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An Overview of Thermal Imagers and Their Basic Components

  • Paul Chevrette

Abstract

The primary interest of thermal imagers arises from their waveband of operation, which is their fundamental difference from visible (0.4–0.7 urn) and near infrared (0.7–2.5 pm) counterparts; it is normally located within either the 3–5 pm band or the 8–12 urn band, corresponding to atmospheric transmission windows. Within those thermal wavebands, called short wave infrared (SWIR) and long wave infrared (LWIR) respectively, the blackbody emission of the objects and background in a scene overcomes the reflected energy from the sun or any other external illuminators. Hence, in the infrared (IR) wavebands, objects are self-emitting which makes the thermal imager a day/night viewing system.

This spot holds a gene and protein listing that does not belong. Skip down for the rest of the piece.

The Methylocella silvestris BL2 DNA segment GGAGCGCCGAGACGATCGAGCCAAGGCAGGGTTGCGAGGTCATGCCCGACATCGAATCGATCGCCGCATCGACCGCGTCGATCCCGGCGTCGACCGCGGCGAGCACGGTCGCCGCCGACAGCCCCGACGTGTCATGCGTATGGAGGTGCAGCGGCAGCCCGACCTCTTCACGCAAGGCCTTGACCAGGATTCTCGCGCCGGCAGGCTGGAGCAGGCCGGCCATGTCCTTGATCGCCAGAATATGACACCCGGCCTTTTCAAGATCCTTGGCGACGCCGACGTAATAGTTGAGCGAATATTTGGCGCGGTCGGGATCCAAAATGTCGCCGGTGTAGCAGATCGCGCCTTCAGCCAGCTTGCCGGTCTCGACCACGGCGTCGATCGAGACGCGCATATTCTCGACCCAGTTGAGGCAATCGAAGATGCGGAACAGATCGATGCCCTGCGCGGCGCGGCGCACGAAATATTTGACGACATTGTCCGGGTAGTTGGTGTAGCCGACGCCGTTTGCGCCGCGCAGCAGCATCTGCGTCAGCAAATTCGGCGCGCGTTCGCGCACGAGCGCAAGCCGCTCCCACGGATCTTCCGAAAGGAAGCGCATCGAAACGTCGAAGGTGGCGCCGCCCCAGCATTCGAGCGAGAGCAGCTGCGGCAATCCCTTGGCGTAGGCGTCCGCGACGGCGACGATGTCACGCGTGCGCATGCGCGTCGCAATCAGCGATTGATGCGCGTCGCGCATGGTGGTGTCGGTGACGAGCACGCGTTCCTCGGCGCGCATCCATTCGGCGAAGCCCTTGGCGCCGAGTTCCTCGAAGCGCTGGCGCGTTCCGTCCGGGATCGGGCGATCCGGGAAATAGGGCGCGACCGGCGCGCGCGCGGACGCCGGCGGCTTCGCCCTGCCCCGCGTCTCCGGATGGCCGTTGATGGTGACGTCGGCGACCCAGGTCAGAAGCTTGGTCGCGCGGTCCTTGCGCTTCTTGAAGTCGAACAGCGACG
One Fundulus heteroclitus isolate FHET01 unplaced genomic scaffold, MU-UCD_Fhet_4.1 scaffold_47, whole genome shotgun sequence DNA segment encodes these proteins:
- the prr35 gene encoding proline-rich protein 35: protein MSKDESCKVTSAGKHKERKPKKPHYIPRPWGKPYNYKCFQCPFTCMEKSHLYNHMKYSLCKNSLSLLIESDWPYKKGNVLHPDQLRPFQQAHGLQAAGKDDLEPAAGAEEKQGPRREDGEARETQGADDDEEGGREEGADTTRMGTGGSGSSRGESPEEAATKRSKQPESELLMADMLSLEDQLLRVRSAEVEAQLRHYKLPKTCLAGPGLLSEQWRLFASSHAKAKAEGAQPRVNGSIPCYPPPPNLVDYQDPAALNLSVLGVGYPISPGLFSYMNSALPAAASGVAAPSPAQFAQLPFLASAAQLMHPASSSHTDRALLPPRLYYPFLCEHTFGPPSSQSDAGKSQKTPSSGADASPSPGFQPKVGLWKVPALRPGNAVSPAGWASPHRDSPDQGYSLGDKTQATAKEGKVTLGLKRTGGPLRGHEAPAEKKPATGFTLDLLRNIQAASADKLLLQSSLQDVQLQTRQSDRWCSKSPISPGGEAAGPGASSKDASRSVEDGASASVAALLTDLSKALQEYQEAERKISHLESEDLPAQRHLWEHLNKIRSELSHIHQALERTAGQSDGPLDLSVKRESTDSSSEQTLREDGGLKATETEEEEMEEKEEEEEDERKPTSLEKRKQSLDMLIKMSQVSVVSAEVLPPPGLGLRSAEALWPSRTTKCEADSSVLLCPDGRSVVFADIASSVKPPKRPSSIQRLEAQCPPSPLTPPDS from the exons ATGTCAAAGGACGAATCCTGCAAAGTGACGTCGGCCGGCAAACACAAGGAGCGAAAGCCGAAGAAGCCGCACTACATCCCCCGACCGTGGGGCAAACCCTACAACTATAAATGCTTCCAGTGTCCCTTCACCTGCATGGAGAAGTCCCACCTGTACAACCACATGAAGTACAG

Keywords

Focal Plane Array Photon Detector Barium Strontium Titanate Chromatic Aberration SWIR Band 
These keywords were added by machine and not by the authors. This process is experimental and the keywords may be updated as the learning algorithm improves.

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Copyright information

© Springer Science+Business Media New York 1995

Authors and Affiliations

  • Paul Chevrette
    • 1
  1. 1.Electro-Optics DivisionDefence Research Establishment ValcartierCourceletteCan.

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